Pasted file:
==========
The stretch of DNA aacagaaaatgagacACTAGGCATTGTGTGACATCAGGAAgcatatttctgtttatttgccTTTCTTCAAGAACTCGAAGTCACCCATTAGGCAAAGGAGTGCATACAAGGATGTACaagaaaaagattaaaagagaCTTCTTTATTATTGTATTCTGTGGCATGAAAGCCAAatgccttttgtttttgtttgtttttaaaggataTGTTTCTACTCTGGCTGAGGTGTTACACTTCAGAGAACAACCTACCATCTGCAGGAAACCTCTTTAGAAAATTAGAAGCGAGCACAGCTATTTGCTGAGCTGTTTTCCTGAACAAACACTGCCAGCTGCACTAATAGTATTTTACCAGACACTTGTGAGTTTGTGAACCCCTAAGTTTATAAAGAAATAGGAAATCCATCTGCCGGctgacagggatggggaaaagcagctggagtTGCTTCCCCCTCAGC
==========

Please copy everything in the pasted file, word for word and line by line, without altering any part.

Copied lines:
The stretch of DNA aacagaaaatgagacACTAGGCATTGTGTGACATCAGGAAgcatatttctgtttatttgccTTTCTTCAAGAACTCGAAGTCACCCATTAGGCAAAGGAGTGCATACAAGGATGTACaagaaaaagattaaaagagaCTTCTTTATTATTGTATTCTGTGGCATGAAAGCCAAatgccttttgtttttgtttgtttttaaaggataTGTTTCTACTCTGGCTGAGGTGTTACACTTCAGAGAACAACCTACCATCTGCAGGAAACCTCTTTAGAAAATTAGAAGCGAGCACAGCTATTTGCTGAGCTGTTTTCCTGAACAAACACTGCCAGCTGCACTAATAGTATTTTACCAGACACTTGTGAGTTTGTGAACCCCTAAGTTTATAAAGAAATAGGAAATCCATCTGCCGGctgacagggatggggaaaagcagctggagtTGCTTCCCCCTCAGC